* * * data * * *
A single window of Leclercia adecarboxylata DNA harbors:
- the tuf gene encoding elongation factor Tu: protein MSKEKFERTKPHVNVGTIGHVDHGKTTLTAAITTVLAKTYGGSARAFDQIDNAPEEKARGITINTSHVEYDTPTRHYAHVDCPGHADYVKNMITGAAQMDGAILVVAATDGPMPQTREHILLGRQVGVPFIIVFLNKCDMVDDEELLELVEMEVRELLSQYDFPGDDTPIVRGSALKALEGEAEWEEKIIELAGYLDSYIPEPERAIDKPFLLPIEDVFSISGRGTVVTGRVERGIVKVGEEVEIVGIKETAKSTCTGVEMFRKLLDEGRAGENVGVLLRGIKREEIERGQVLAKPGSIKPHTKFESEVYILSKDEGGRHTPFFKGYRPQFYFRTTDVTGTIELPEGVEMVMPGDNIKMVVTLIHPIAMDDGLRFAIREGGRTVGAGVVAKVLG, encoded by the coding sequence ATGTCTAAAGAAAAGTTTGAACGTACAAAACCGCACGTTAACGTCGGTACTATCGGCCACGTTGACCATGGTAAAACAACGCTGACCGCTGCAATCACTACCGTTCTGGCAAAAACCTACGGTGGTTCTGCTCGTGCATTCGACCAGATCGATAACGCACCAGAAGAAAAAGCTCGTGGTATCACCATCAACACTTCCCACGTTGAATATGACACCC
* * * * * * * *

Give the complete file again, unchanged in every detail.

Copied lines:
A single window of Leclercia adecarboxylata DNA harbors:
- the tuf gene encoding elongation factor Tu: protein MSKEKFERTKPHVNVGTIGHVDHGKTTLTAAITTVLAKTYGGSARAFDQIDNAPEEKARGITINTSHVEYDTPTRHYAHVDCPGHADYVKNMITGAAQMDGAILVVAATDGPMPQTREHILLGRQVGVPFIIVFLNKCDMVDDEELLELVEMEVRELLSQYDFPGDDTPIVRGSALKALEGEAEWEEKIIELAGYLDSYIPEPERAIDKPFLLPIEDVFSISGRGTVVTGRVERGIVKVGEEVEIVGIKETAKSTCTGVEMFRKLLDEGRAGENVGVLLRGIKREEIERGQVLAKPGSIKPHTKFESEVYILSKDEGGRHTPFFKGYRPQFYFRTTDVTGTIELPEGVEMVMPGDNIKMVVTLIHPIAMDDGLRFAIREGGRTVGAGVVAKVLG, encoded by the coding sequence ATGTCTAAAGAAAAGTTTGAACGTACAAAACCGCACGTTAACGTCGGTACTATCGGCCACGTTGACCATGGTAAAACAACGCTGACCGCTGCAATCACTACCGTTCTGGCAAAAACCTACGGTGGTTCTGCTCGTGCATTCGACCAGATCGATAACGCACCAGAAGAAAAAGCTCGTGGTATCACCATCAACACTTCCCACGTTGAATATGACACCC